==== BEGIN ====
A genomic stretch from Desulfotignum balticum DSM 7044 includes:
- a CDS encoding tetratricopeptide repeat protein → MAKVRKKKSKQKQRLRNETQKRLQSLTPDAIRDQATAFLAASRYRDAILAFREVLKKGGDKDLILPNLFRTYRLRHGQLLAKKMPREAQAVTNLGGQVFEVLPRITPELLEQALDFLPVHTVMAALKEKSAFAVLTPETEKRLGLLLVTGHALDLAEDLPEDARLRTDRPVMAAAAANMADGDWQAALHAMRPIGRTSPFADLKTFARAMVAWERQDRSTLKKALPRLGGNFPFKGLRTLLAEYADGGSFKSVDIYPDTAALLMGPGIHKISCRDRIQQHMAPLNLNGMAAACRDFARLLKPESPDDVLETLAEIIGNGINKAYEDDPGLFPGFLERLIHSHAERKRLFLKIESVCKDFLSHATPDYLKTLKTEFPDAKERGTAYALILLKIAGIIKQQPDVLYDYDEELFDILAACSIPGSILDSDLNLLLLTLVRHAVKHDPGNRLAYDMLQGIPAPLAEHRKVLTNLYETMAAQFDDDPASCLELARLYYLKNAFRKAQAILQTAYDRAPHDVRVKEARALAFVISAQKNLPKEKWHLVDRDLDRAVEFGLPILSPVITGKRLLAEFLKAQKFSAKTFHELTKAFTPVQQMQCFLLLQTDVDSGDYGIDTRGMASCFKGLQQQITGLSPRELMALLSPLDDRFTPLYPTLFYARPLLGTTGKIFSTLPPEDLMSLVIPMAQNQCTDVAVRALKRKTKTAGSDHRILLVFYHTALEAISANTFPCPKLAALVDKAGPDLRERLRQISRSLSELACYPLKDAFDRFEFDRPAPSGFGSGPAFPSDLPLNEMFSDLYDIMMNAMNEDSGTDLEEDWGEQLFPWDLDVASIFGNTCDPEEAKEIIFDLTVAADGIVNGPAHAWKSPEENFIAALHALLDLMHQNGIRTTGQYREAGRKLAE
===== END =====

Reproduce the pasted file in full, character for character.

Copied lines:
A genomic stretch from Desulfotignum balticum DSM 7044 includes:
- a CDS encoding tetratricopeptide repeat protein → MAKVRKKKSKQKQRLRNETQKRLQSLTPDAIRDQATAFLAASRYRDAILAFREVLKKGGDKDLILPNLFRTYRLRHGQLLAKKMPREAQAVTNLGGQVFEVLPRITPELLEQALDFLPVHTVMAALKEKSAFAVLTPETEKRLGLLLVTGHALDLAEDLPEDARLRTDRPVMAAAAANMADGDWQAALHAMRPIGRTSPFADLKTFARAMVAWERQDRSTLKKALPRLGGNFPFKGLRTLLAEYADGGSFKSVDIYPDTAALLMGPGIHKISCRDRIQQHMAPLNLNGMAAACRDFARLLKPESPDDVLETLAEIIGNGINKAYEDDPGLFPGFLERLIHSHAERKRLFLKIESVCKDFLSHATPDYLKTLKTEFPDAKERGTAYALILLKIAGIIKQQPDVLYDYDEELFDILAACSIPGSILDSDLNLLLLTLVRHAVKHDPGNRLAYDMLQGIPAPLAEHRKVLTNLYETMAAQFDDDPASCLELARLYYLKNAFRKAQAILQTAYDRAPHDVRVKEARALAFVISAQKNLPKEKWHLVDRDLDRAVEFGLPILSPVITGKRLLAEFLKAQKFSAKTFHELTKAFTPVQQMQCFLLLQTDVDSGDYGIDTRGMASCFKGLQQQITGLSPRELMALLSPLDDRFTPLYPTLFYARPLLGTTGKIFSTLPPEDLMSLVIPMAQNQCTDVAVRALKRKTKTAGSDHRILLVFYHTALEAISANTFPCPKLAALVDKAGPDLRERLRQISRSLSELACYPLKDAFDRFEFDRPAPSGFGSGPAFPSDLPLNEMFSDLYDIMMNAMNEDSGTDLEEDWGEQLFPWDLDVASIFGNTCDPEEAKEIIFDLTVAADGIVNGPAHAWKSPEENFIAALHALLDLMHQNGIRTTGQYREAGRKLAE